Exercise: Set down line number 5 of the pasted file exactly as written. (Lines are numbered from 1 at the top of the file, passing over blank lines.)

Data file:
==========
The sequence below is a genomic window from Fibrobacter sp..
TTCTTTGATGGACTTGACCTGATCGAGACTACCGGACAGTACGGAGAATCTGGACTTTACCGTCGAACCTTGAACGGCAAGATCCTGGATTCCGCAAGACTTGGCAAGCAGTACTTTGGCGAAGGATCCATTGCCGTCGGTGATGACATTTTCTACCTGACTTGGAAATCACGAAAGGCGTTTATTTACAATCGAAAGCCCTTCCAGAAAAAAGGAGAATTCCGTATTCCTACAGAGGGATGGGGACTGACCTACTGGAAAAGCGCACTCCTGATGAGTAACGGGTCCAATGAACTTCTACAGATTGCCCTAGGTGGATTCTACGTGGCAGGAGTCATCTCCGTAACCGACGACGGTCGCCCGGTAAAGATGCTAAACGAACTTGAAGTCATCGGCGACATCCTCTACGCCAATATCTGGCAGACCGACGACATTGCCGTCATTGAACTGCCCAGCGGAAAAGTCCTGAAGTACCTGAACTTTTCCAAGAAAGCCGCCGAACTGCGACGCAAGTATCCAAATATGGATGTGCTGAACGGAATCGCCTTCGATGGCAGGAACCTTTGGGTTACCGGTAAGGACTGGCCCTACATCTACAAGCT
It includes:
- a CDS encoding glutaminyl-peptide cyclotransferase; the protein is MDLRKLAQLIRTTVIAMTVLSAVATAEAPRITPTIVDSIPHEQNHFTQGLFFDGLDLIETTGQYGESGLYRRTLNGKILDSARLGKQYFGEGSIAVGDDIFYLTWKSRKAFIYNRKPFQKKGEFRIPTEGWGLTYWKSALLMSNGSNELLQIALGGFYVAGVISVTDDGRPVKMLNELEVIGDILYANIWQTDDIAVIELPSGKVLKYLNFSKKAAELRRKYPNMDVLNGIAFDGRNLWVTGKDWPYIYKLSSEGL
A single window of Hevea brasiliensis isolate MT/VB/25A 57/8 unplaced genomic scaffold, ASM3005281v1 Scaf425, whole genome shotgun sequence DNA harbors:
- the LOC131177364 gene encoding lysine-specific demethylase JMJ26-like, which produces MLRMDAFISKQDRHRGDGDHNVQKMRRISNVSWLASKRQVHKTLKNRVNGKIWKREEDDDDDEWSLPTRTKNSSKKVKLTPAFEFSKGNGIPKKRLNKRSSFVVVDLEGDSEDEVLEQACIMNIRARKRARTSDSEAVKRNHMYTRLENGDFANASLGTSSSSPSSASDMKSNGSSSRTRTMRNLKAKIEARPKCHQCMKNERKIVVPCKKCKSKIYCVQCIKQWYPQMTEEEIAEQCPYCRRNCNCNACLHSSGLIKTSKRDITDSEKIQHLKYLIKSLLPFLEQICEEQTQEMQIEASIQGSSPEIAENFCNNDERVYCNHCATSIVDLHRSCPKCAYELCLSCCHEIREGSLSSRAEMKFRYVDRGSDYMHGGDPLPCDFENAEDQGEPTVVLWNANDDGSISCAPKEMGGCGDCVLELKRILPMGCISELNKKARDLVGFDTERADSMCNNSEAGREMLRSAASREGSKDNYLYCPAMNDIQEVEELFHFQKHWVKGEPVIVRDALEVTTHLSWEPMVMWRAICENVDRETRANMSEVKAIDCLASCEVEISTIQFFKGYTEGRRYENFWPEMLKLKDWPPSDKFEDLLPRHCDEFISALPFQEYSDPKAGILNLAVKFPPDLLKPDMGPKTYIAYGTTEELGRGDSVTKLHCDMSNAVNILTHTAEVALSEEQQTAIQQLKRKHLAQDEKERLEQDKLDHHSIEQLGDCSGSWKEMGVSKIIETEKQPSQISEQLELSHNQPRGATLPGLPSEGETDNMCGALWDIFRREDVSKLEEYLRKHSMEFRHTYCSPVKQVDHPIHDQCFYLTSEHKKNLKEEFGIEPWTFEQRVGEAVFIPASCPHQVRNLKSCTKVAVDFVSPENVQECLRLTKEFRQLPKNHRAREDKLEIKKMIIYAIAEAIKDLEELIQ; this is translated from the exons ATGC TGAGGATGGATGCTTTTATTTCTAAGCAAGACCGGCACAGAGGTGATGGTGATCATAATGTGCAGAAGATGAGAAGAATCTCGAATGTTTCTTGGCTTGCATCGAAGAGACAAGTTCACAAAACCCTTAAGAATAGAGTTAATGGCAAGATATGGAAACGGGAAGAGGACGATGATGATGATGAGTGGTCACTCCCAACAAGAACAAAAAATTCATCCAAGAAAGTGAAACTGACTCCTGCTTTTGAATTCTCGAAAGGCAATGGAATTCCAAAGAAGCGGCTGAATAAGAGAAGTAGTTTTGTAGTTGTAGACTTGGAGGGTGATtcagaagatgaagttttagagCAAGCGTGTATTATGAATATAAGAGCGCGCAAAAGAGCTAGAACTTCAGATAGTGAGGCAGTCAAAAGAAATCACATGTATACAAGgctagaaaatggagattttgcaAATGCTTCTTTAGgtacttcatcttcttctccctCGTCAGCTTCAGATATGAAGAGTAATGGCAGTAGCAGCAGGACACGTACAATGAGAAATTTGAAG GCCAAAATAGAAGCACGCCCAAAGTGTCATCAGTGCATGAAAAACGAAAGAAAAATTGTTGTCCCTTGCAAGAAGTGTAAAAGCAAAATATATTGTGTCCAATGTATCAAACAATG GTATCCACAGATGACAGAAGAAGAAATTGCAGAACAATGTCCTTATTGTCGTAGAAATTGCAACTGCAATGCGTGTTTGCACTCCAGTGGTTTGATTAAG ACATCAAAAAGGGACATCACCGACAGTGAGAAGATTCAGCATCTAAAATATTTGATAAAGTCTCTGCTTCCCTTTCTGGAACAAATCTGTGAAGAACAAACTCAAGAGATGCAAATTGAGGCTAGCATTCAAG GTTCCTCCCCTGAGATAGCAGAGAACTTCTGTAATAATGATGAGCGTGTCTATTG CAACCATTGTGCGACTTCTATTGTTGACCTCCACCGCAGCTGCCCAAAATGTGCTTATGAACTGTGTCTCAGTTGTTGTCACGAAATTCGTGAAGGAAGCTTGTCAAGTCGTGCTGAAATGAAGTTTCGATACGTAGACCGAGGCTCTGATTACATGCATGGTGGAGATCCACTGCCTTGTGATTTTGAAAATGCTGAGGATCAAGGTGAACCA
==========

A single window of Hevea brasiliensis isolate MT/VB/25A 57/8 unplaced genomic scaffold, ASM3005281v1 Scaf425, whole genome shotgun sequence DNA harbors: